A three-dimensional figure having four triangular sides. It may be visualized as a pyramid with a triangular base. The tetrahedral arrangement can be represented by three balls placed in a triangle in contact with each other and a fourth ball resting on top above the center of the triangle. The normal spacing of the oxygen ions in tetrahedra and other compact structures is the same as the diameter of an oxygen ion, about 0.28 nanometers. The space inside an oxygen tetrahedron is so small that only a very small cation, such as Si4+ or Al3+, can fit inside. Even Al3+ is crowded inside oxygen tetrahedra, and is more frequently found in octahedral spaces.

texture (soil)

The relative proportions of the various soil separates (i.e., sand, silt and clay size fractions) in a soil as described by the classes of soil texture. The names of textural soil classes may be modified by adding suitable adjectives when coarse fragments are present in substantial amounts (e.g., stony sandy loam; silt loam, stony phase). Sand, loamy sand, and sandy loam are further subdivided on the basis of the proportions of the various sand separates present.

thermal conductivity

The rate of transfer of heat to or from a point in the soil under unit thermal gradient. Describes heat flow in response to a temperature gradient, expressed in units of J -1 s-1 °C.

thermal treatments

Remediation strategies that make use of heat to separate contaminants from contaminated soil, destroy organic contaminants, and/or melt and then solidify the contaminated soil, thereby immobilizing contaminants and reducing their availability to potential receptors.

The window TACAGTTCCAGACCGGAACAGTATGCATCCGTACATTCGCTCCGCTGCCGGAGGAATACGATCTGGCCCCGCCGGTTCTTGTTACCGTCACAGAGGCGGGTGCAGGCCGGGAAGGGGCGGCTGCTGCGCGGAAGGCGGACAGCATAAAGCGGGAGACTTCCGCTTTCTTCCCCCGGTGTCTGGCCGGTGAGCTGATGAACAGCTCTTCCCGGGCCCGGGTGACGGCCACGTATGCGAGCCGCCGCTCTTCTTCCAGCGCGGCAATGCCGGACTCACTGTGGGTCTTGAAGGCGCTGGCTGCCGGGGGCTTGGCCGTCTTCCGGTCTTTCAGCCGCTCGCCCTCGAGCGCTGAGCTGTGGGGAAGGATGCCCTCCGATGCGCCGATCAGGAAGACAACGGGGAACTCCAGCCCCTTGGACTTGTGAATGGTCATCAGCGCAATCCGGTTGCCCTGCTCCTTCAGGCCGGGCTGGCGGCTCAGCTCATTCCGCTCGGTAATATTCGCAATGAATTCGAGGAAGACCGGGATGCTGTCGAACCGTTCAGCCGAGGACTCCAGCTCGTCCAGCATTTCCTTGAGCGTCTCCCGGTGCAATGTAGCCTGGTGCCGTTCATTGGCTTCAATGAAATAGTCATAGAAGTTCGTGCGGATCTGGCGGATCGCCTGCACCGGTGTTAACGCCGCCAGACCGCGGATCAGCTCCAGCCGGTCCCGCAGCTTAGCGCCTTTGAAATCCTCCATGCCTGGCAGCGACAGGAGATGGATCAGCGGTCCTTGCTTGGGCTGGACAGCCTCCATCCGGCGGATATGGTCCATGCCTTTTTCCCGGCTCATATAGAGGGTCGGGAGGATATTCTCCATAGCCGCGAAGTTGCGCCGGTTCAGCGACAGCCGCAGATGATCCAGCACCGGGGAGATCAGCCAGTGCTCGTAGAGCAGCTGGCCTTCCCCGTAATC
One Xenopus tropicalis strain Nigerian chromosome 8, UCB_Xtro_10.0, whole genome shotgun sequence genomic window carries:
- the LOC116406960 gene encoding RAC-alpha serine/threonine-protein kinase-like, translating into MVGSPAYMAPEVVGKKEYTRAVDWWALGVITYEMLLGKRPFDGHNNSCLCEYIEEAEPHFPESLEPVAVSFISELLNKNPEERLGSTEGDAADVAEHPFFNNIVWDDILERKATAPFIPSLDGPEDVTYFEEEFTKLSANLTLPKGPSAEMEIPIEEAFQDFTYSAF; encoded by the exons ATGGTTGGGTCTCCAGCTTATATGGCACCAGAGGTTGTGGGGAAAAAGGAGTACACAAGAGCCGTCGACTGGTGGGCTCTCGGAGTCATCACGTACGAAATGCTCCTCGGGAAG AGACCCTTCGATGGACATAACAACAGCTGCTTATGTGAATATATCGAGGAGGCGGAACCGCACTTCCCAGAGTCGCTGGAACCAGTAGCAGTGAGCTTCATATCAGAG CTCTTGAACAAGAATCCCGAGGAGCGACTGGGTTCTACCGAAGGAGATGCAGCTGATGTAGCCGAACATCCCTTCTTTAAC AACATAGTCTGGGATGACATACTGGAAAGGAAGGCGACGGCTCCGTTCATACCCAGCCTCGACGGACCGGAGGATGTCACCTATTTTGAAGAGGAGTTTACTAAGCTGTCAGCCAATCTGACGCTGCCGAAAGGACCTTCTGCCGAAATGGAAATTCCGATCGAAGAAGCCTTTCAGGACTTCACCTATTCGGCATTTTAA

Geology:  Unstratified glacial drift deposited directly by the ice and consisting of clay, sand, gravel, and boulders intermingled in any proportion.

Soil management:  To plow or cultivate the soil to control weeds or prepare a seedbed.


The mechanical manipulation of the soil profile for any purpose. In agriculture it is usually restricted to modifying soil conditions and/or managing crop residues and/or weeds and/or incorporating chemicals for crop production.

top-down processes

Trophic interactions in a community, where the levels of the predator determine that of the prey.


(1) The configuration of a surface area including its relief, or relative elevations, and the position of its natural and manmade features. (2) The study or description of the physical features of the Earth's surface. (3) The physical features of a district or region, such as represented on maps, taken collectively; especially the relief and contour of the land.


An octahedral sheet or a mineral containing such a sheet that has all of the sites filled, usually by divalent ions such as magnesium or ferrous iron.

trophic interactions

Processes of energy and nutrient transfer from one or more organisms to others in an ecosystem.


A Newfoundland term for coastal evergreen trees that are deformed by strong ocean winds. Growth can be almost sideways, and roots are gnarled as they spread across the barren land.


Mixing of soil or sediment.


Sowing a secondary crop [or cover crop] with the main crop to provide soil cover after the primary crop is harvested.

unit cell

The smallest number of atoms used to represent the chemical formula of a substance that included the overall symmetry of a crystal of that substance, and from which the entire lattice can be built up by repetition in three dimensions. Typically 2X the formula unit. See also formula unit.

vadose zone